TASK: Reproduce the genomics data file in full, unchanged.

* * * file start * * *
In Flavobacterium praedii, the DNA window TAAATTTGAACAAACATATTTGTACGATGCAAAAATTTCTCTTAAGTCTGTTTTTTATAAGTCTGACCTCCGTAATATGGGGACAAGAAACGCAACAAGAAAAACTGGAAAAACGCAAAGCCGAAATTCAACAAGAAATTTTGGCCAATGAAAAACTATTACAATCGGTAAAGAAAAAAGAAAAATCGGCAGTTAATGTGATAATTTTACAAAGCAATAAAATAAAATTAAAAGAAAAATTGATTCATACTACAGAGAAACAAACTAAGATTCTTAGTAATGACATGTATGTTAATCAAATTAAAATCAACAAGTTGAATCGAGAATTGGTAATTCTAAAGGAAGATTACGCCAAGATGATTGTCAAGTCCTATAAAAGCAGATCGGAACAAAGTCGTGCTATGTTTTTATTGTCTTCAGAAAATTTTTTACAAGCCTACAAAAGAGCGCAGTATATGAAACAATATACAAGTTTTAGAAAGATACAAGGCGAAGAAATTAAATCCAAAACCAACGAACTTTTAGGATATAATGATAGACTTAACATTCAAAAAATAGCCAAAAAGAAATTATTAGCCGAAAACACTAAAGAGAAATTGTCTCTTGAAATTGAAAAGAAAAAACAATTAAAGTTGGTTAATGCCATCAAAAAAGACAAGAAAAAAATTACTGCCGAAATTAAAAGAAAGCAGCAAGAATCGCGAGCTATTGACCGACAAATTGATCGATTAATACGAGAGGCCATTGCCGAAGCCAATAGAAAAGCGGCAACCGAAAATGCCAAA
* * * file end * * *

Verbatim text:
In Flavobacterium praedii, the DNA window TAAATTTGAACAAACATATTTGTACGATGCAAAAATTTCTCTTAAGTCTGTTTTTTATAAGTCTGACCTCCGTAATATGGGGACAAGAAACGCAACAAGAAAAACTGGAAAAACGCAAAGCCGAAATTCAACAAGAAATTTTGGCCAATGAAAAACTATTACAATCGGTAAAGAAAAAAGAAAAATCGGCAGTTAATGTGATAATTTTACAAAGCAATAAAATAAAATTAAAAGAAAAATTGATTCATACTACAGAGAAACAAACTAAGATTCTTAGTAATGACATGTATGTTAATCAAATTAAAATCAACAAGTTGAATCGAGAATTGGTAATTCTAAAGGAAGATTACGCCAAGATGATTGTCAAGTCCTATAAAAGCAGATCGGAACAAAGTCGTGCTATGTTTTTATTGTCTTCAGAAAATTTTTTACAAGCCTACAAAAGAGCGCAGTATATGAAACAATATACAAGTTTTAGAAAGATACAAGGCGAAGAAATTAAATCCAAAACCAACGAACTTTTAGGATATAATGATAGACTTAACATTCAAAAAATAGCCAAAAAGAAATTATTAGCCGAAAACACTAAAGAGAAATTGTCTCTTGAAATTGAAAAGAAAAAACAATTAAAGTTGGTTAATGCCATCAAAAAAGACAAGAAAAAAATTACTGCCGAAATTAAAAGAAAGCAGCAAGAATCGCGAGCTATTGACCGACAAATTGATCGATTAATACGAGAGGCCATTGCCGAAGCCAATAGAAAAGCGGCAACCGAAAATGCCAAA